.                                                                            -They say she shine that steel heel’s
.                                                                               sharp point like farmers oiling they cutlass

.                                                                            – death is the infant she suckles at her
.                                                                               breast.

“… a hawk on the wrist/ of a branch, soundlessly, like a falcon,/ shoots into heaven,
circling above praise or blame, with the same indifference as yours, now dropping
to tear a field mouse with its claws. ”
.                                                Derek Walcott – White Egrets

III

She sits under this placid sun; air thick with vehicle fumes,
her only pleasure the sound of foxes mating, savage and how
disappointing the foxes’ timidity, the way they slink.
she a brown nutmeg is, disappearing into this dank place too.
How this place sharp teeth and frigid breeze gnaws her
skin as she tries to walk its steady rhythm, but London is
too stagnant, no stars in its night sky, No monkey break he back.
No crick just crack. She is learning how brown women lose value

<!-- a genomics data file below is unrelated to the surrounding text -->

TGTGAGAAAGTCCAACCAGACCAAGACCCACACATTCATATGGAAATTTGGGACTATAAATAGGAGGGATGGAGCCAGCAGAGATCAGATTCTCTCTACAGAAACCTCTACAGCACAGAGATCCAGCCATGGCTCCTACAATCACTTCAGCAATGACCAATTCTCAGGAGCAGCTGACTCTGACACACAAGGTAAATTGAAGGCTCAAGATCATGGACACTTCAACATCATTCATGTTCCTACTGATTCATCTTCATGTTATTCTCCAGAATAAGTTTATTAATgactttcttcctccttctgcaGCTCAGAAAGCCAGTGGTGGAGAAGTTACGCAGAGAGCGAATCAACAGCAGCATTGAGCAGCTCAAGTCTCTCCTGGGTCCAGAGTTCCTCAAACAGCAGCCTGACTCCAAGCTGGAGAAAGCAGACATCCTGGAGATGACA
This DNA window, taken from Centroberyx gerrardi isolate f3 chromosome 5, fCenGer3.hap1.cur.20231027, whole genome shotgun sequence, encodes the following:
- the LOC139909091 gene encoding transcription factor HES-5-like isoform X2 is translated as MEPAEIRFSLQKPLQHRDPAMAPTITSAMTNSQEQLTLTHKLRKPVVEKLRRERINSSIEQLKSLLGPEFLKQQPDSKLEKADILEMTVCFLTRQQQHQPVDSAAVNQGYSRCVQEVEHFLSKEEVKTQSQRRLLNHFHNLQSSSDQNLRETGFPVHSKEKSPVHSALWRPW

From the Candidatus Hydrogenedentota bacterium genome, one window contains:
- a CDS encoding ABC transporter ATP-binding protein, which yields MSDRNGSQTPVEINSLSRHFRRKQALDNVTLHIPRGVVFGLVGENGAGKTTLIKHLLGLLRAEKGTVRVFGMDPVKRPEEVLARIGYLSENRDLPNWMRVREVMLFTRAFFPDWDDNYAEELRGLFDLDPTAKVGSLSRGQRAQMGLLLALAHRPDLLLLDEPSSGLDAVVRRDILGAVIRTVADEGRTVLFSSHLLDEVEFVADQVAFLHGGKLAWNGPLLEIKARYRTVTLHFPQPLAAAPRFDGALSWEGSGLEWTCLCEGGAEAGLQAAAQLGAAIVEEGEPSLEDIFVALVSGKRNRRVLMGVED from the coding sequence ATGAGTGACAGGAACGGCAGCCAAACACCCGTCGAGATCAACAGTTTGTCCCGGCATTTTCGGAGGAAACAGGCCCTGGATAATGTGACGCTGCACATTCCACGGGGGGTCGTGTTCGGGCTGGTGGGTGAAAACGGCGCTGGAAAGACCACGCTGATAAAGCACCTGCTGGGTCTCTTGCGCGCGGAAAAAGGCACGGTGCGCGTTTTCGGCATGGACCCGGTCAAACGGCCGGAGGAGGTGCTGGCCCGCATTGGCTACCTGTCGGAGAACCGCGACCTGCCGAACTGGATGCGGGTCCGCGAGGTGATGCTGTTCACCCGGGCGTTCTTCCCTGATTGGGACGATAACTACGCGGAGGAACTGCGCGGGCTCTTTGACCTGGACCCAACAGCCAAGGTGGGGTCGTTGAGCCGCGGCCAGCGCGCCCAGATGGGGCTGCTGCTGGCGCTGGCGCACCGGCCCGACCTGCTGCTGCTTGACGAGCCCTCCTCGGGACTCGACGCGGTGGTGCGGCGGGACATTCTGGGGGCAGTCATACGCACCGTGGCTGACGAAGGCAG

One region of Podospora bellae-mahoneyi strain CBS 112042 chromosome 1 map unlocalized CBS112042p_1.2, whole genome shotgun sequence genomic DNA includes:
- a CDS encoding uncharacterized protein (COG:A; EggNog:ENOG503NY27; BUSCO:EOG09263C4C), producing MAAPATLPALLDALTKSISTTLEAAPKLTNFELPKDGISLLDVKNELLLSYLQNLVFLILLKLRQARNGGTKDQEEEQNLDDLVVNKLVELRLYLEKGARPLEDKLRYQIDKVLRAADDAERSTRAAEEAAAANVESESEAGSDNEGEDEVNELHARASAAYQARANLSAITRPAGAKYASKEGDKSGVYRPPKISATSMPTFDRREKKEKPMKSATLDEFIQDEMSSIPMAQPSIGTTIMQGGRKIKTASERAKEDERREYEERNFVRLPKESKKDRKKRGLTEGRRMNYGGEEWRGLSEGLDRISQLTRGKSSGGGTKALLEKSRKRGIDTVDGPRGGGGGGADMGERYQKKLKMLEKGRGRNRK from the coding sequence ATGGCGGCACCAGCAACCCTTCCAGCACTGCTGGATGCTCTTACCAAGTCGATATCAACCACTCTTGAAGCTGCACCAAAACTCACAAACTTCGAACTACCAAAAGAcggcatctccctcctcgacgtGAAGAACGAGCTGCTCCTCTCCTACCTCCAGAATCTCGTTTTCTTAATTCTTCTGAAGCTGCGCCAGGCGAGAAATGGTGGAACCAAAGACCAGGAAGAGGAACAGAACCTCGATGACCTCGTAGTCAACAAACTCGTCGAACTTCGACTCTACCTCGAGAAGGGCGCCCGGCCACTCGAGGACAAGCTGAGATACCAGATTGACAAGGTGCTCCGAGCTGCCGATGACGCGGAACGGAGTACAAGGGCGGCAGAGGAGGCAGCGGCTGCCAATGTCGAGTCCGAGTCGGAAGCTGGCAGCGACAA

here, become more worthless than sand, invisible, dug in,
but she will not be pummelled like dough under a bakers muscles,
not with scent of home blazing cocoa on her skin.
Fresh scenes of sand flies owning the dark, penny wallies
flickering like floating fairy lights after dusk flounces
her red, orange and pink silk petticoat eclipsing clouds.
Remembers all the high places a man could fall
and break they damn necks, like Mount St Catherine,
Precipices, ravines, and cliffs, with the sea as background
orchestra, kissing and slapping rocks, moody as a menopausal
woman. How fishermen’s boats bubble on the tide, men bulging
arms, hauling nets pregnant with wiggling fish.
Its all in the skill of the catch and where you cast yuh net, they say,
heaving, then bending, over and over in rhythm, to reel in
and come again. She remembers the sound of ripe fruit too